ISS Transit Prediction Free

This application generates International Space Station (ISS) Transit Predictions for the Sun, Moon and Planets.

The user specifies a location, which includes latitude, longitude and elevation.  The application downloads the latest orbital information (Two Line Elements or TLEs). The application generates a transit prediction map which contains prediction paths for each transit within a specified alert radius.

Pro Only: No Ads
Pro Only: Specify and save multiple locations
Pro Only: Save multiple prediction maps for later viewing
Pro Only: User specified Two Line Elements
Pro Only: View maps with
 Google Earth

The main screen provides 4 buttons:
The options menu provides the following:
Add a named observing location by clicking the "Location" button accessible from the main screen.

The location coordinates can be entered in any of three methods:
Pro Only: Use the locations page accessible from the options menu to edit and delete saved locations.

The application requires satellite orbital Two Line Elements to accurately generate a prediction. The elements are downloaded from the NASA website, by default.  If the NASA website is unavailable, the elements are downloaded from the CelesTrak website.  The TLE source can be changed in the Two Line Elements download setting.   Each element contains an "epoch" time.  The closer the epoch time is to the prediction time, the more accurate the prediction.  NASA generates new elements about twice a week, which normally span about 12 days.  CelesTrak generates new elements every few hours.  Unlike the NASA elements, the CelesTrak elements do not span into the future.  The TLE button gives an indication if a new set of elements are available.

Pressing the TLE button downloads the latest elements from the default TLE Source.  If transits are found during the generation of a prediction, the TLEs used for the prediction are displayed within the Transit Prediction text file.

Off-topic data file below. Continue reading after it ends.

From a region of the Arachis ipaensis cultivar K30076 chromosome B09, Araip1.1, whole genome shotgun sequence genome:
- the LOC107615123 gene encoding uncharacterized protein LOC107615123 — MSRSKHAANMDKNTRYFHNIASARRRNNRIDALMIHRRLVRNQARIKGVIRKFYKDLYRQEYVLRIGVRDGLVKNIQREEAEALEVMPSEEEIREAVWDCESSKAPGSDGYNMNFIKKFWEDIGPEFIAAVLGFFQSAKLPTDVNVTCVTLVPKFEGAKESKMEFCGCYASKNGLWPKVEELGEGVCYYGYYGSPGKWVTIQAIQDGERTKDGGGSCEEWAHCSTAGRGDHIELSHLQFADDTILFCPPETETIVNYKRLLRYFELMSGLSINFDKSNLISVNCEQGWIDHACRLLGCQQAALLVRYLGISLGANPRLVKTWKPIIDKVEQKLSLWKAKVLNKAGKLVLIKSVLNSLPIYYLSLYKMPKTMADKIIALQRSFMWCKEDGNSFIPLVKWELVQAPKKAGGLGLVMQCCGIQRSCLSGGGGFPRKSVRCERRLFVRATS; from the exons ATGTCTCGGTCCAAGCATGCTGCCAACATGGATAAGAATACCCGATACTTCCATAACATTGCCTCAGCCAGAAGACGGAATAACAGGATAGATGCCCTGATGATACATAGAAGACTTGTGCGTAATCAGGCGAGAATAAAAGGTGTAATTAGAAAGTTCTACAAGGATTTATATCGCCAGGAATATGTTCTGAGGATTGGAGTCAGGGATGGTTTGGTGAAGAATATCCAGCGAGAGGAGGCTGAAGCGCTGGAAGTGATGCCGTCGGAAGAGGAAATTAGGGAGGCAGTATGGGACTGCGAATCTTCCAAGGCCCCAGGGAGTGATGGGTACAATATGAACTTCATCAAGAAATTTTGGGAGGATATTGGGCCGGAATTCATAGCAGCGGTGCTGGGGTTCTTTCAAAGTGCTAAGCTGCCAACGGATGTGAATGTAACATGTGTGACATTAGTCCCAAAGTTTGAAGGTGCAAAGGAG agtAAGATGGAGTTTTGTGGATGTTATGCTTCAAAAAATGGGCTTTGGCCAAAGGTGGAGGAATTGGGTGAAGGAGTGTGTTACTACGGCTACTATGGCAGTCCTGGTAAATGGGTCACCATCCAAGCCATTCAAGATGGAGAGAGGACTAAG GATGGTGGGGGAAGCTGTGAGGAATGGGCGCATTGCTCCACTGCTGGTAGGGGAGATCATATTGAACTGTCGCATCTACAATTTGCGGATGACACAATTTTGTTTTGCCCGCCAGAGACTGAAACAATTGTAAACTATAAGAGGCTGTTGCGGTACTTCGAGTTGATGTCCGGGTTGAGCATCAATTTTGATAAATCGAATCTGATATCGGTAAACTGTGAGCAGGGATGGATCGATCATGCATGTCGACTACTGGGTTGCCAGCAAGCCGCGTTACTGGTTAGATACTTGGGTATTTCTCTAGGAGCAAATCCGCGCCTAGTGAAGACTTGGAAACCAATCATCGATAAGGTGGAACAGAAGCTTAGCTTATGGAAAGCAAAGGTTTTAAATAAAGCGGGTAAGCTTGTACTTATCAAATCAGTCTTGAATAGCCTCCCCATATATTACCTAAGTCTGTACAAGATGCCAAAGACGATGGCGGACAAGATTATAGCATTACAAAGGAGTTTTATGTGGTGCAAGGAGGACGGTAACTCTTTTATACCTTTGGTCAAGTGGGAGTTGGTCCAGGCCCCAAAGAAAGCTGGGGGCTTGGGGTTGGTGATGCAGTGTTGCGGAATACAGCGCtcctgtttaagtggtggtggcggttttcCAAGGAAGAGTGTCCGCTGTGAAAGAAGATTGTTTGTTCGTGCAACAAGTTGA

The prediction text file includes the number of days that the TLE set spans (TLE Span).  The specified prediction span setting should be no longer than a day or so past the TLE Span.

The prediction text file includes the longest difference between TLE epoch and prediction epoch (TLE Age) in days.  The closer the TLE Age is to zero days, the more accurate the prediction.

Once a location has been entered and TLE have been downloaded, press the "Generate Prediction" button to begin prediction generation.  The progress bar gives an indication of how long it will take to complete the process.  Depending on your CPU speed, it can take a few minutes to generate the predictions.  Pressing the cancel button will cancel the prediction.

Once the prediction generation is complete, the prediction map or text file can be viewed.  Pressing the View Prediction button brings up the previously generated prediction map.  The text button within the map view displays the prediction text.  The Map/Sat button switches between Map mode and Satellite mode.

Pro Only: Within the map view press the Google Earth button to view the map in Google Earth.  Press the save button to save the prediction for later viewing.
Pro Only: Use the predictions page accessible from the options menu to view, share and delete previously saved prediction maps.

The following settings can be specified via the settings page:

The DEM Data is downloaded as needed from the USGS website via the Elevation Data Source setting page.  The USGS has organized world elevations into "tiles" of 40 degrees of longitude by 50 degrees of latitude.  Only the DEM Data near the selected location is needed.  Typically this is only one tile, but could be as many as 4 files, if the selected location is near (within 5 degrees of) a DEM tile boundary.  For example, a location in Los Angeles, CA (118W, 34N) would need the DEM data in tile W140N40.  However, a location in San Francisco, CA (122W, 38N) would need two tiles (W140N90 and W140N40).  The DEM data is provided in a compressed format.  The application downloads and uncompress the needed DEM data.

View ISS Transits Predictions on the web